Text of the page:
- I get bored with book production. I hire my own replacement and help start the company’s push into interactive learning materials (at the time, CD-ROM). I felt like this was a rewarding way to push forward rather than doing something that had become tedious.
- I get laid off. I join an edutainment CD-ROM company, pre-funding, for no salary. I tell my wife if it doesn’t pay off in six months, I’ll get another job. (It is enjoyable to work on, and never goes anywhere, but I learn a lot about interactive software.)
- I take a job as a technology analyst at Forrester Research. It seems like it would be fun to learn about new technologies and write and speak about them. It is.
- I start a family. My wife doesn’t have to work because my analyst job pays pretty well. We buy a bigger house.
- I keep trying new things at Forrester. I develop Technographics, which becomes the company’s survey business. I became an expert on the television industry. I am endlessly curious, and learning about these new industry trends is endlessly diverting.
- Forrester goes public. This is the first time I receive serious money for equity, and it isn’t one of the startups that were “supposed” to make me rich. Rather than invest in expensive things like fancy cars, I pay off my house. Now I don’t have to worry about making the mortgage.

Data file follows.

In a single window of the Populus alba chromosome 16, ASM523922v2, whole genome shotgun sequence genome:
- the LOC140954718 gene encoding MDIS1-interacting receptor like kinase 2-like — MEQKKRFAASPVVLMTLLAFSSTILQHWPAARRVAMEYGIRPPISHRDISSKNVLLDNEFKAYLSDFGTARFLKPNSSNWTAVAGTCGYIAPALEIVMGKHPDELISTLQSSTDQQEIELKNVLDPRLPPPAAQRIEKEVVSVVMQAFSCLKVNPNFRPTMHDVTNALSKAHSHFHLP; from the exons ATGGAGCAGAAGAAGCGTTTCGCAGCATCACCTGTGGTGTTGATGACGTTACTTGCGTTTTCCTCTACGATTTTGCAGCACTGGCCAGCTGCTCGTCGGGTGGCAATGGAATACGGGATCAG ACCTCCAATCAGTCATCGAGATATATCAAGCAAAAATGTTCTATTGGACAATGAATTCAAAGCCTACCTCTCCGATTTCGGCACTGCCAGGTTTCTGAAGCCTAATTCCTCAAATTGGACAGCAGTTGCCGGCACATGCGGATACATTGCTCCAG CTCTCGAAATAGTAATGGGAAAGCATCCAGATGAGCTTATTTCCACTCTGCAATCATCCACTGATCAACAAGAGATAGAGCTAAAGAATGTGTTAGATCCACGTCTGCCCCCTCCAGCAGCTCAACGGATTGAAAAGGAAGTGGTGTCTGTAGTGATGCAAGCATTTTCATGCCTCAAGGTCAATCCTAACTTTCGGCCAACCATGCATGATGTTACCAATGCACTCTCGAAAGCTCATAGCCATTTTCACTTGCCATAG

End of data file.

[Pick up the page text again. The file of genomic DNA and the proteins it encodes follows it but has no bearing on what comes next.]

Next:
- We decide to homeschool our kids. With my wife not working and the big house, that works out pretty well. (As I write this, one child has now graduated from college and has a job; the other is still in college.)
- I decide to write a book. I squirrel away a year’s salary so I can quit and take the risk without putting my family in jeopardy. The CEO of Forrester rejects my resignation and asks me to write a book for the company. I agree to do that, since even at a reduced salary it is less risky than going off on my own. The book, Groundswell, written with Charlene Li, becomes a bestseller. I get to give hundreds of speeches and write more books.
- I invent a new role helping analysts develop ideas at Forrester. I manage the development of the company’s intranet. I start a daily email for Forrester clients highlighting the best research of the day. These are all challenging and interesting tasks.
- After 20 years, I leave Forrester when an opportunity for severance arises. I get a year’s pay. My financial advisor says I can live on what I have saved, if I need to. I use the time to write a book on writing and start an editing and coaching business. That business is successful and generates a good living.
- I buy the house in Maine. Soon after, I’ll sell the house near Boston.
All along the way, I could have made different decisions that would have paid more. But instead, I chose decisions that would allow me to enjoy my work and keep learning. I hedged every risky decision. This is not the way to maximize wealth. But is the way to generate enough wealth to retire securely, to enjoy the trip, and to not put your future or your family at risk.
If you are making career decisions, are you trying to maximize your future opportunity? Are you leaping headlong or hedging your risks?
I’d be curious to know about your choices. What did you do, and how did it work out?